Changing the public perception of cane farming

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Having completed the three core modules of Smartcane BMP, Cairns Region grower Stephen Calcagno wants the public to get a new understanding of the respect farmers have for Queensland’s unique World Heritage assets. He believes the best way for that to happen is through farmers supporting the industry-driven best management practice program to accreditation.

“I’ve been here all my life,” Stephen says. “I’ve seen no deterioration in creeks, I’ve seen them actually thriving. We’ve changed a lot over the years and farmers have got really proactive.”

Stephen believes Smartcane BMP is the best tool farmers have at their disposal to prove that they are minimising the loss of nutrient, pesticide and sediment into the Great Barrier Reef catchment. “The more who do it, the more it puts our industry in a favourable light with the community. We’ve got to prove to everyone that we’re doing the right thing by the reef.”

Good drainage management is crucial for Stephen in his high rainfall environment and riparian zones, silt traps and grassed headlands slow water flow keeping nutrient, herbicide and sediment on his farms. Stephen keeps accurate records of activities such as nutrient applications and cultivation with the GPS on his farm machinery downloading events onto a computer program and he’s two years into a process of switching his farms over to a single-row 1.8 metre controlled traffic farming system which is reducing soil compaction and the potential for erosion.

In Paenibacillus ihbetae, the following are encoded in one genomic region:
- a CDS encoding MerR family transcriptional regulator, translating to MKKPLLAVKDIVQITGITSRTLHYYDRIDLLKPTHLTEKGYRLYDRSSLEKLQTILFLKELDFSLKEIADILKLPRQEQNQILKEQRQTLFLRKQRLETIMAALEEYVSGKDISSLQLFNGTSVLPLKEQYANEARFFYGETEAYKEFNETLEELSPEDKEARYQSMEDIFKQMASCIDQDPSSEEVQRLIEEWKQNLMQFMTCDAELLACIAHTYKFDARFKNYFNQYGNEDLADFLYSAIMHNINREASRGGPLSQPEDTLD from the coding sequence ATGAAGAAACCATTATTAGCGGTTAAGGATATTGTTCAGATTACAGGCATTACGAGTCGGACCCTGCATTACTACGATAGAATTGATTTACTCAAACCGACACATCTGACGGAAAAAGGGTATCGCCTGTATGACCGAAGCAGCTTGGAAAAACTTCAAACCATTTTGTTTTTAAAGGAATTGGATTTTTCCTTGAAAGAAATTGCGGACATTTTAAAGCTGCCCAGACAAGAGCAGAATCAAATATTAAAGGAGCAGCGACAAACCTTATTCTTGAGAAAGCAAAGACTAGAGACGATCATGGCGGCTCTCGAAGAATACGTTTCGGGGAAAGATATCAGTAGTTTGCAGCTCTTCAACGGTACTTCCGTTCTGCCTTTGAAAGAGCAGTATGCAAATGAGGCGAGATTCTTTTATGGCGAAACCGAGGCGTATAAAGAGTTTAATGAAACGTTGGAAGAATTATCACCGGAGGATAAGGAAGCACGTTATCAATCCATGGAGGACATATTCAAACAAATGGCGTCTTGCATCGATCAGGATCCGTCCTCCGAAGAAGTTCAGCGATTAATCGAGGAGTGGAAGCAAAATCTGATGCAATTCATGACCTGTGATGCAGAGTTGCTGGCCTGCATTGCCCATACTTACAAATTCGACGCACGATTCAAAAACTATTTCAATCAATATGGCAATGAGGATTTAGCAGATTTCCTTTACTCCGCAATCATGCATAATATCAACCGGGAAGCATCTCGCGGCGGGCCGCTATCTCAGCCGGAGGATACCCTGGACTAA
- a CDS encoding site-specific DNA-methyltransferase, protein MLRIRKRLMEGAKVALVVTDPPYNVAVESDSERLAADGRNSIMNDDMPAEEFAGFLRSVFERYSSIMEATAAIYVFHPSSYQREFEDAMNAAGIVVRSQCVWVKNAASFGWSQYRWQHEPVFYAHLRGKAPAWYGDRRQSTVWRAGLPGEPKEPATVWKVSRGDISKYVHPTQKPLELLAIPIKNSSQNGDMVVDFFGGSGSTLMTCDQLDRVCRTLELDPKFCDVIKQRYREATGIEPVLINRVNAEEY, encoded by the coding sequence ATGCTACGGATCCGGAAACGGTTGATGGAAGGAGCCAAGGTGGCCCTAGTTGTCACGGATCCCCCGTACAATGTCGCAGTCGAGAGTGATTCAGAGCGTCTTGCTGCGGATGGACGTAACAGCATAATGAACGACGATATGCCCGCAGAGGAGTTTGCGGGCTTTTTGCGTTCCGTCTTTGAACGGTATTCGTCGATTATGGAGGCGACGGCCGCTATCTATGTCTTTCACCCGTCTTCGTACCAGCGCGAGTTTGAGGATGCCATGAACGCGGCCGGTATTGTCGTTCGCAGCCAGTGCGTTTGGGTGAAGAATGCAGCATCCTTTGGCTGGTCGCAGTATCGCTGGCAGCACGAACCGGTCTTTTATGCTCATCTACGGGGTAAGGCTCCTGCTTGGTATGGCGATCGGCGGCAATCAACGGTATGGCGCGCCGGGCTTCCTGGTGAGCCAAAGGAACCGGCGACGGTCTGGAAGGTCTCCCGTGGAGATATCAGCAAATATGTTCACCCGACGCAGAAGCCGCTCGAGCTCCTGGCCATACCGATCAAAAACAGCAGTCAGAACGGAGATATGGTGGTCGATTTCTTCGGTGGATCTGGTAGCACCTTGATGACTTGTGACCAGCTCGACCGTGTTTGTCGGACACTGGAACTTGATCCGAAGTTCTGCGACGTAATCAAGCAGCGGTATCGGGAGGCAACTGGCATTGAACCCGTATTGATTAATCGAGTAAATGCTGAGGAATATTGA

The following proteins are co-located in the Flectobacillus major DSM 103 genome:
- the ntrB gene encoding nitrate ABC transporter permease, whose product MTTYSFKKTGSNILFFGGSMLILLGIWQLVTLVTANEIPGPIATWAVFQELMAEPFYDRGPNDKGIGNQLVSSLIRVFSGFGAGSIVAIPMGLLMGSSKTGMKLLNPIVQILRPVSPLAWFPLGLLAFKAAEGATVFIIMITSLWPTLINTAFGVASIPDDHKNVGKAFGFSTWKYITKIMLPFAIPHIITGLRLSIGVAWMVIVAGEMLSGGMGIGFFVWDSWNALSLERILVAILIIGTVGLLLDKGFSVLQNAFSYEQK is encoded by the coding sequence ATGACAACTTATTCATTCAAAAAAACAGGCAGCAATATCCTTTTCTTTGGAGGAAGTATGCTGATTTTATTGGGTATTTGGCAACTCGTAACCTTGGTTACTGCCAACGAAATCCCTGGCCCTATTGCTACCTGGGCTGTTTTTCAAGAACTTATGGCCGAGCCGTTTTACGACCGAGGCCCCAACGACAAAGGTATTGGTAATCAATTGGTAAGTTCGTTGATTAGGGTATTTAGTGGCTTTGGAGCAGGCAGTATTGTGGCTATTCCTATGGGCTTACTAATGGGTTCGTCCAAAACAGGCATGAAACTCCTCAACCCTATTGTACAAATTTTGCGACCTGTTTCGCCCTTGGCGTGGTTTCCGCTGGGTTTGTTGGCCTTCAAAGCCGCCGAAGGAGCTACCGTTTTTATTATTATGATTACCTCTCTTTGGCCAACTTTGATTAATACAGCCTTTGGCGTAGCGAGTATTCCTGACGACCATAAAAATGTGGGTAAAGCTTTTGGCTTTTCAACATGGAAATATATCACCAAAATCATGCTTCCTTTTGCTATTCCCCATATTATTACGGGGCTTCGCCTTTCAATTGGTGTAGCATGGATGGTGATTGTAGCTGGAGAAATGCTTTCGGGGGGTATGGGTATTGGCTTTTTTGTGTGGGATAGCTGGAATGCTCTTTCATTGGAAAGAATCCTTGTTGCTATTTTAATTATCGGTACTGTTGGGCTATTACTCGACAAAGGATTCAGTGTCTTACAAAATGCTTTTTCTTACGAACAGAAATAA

“If you can fix up the soil health then you’ll have the optimum take-up of nutrients, a healthy root system and healthy plant that’ll utilise the nutrients that you’ve put in and will minimise any loss running off,” Stephen says.

Nutrients are applied using the Six Easy Steps principles and placed sub-surface with a stool-splitting fertiliser box.

As Stephen sees it, there’s much at stake for growers given the importance of a productive, profitable and environmentally sustainable sugar industry to the Queensland’s regional economy. “Everyone makes an impact, it’s just trying to minimise the impact that you do make,” he said. “At the end I’ve still got to run a productive business for the sake of me, for the sake of the towns because financially, even if I’m not making money the farmers are keeping a lot of the towns up and down the state going, keeping people in jobs and money turning over.”
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